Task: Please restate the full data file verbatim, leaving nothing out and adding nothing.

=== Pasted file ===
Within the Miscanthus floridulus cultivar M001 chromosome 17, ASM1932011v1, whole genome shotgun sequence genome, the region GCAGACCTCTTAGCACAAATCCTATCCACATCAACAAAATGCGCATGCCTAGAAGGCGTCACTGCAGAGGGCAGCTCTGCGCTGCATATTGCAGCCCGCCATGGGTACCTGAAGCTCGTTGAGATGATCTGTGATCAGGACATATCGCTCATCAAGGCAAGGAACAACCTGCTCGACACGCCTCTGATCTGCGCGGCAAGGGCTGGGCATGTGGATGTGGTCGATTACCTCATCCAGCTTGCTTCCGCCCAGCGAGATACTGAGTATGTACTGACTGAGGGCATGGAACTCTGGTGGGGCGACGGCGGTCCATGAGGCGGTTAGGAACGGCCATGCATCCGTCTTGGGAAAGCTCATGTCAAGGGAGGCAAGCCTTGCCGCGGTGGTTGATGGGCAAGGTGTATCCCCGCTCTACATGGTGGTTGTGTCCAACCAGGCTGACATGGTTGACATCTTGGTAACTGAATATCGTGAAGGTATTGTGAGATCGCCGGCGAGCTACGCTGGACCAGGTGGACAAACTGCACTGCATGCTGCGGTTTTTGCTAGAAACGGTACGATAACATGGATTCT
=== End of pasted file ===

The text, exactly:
Within the Miscanthus floridulus cultivar M001 chromosome 17, ASM1932011v1, whole genome shotgun sequence genome, the region GCAGACCTCTTAGCACAAATCCTATCCACATCAACAAAATGCGCATGCCTAGAAGGCGTCACTGCAGAGGGCAGCTCTGCGCTGCATATTGCAGCCCGCCATGGGTACCTGAAGCTCGTTGAGATGATCTGTGATCAGGACATATCGCTCATCAAGGCAAGGAACAACCTGCTCGACACGCCTCTGATCTGCGCGGCAAGGGCTGGGCATGTGGATGTGGTCGATTACCTCATCCAGCTTGCTTCCGCCCAGCGAGATACTGAGTATGTACTGACTGAGGGCATGGAACTCTGGTGGGGCGACGGCGGTCCATGAGGCGGTTAGGAACGGCCATGCATCCGTCTTGGGAAAGCTCATGTCAAGGGAGGCAAGCCTTGCCGCGGTGGTTGATGGGCAAGGTGTATCCCCGCTCTACATGGTGGTTGTGTCCAACCAGGCTGACATGGTTGACATCTTGGTAACTGAATATCGTGAAGGTATTGTGAGATCGCCGGCGAGCTACGCTGGACCAGGTGGACAAACTGCACTGCATGCTGCGGTTTTTGCTAGAAACGGTACGATAACATGGATTCT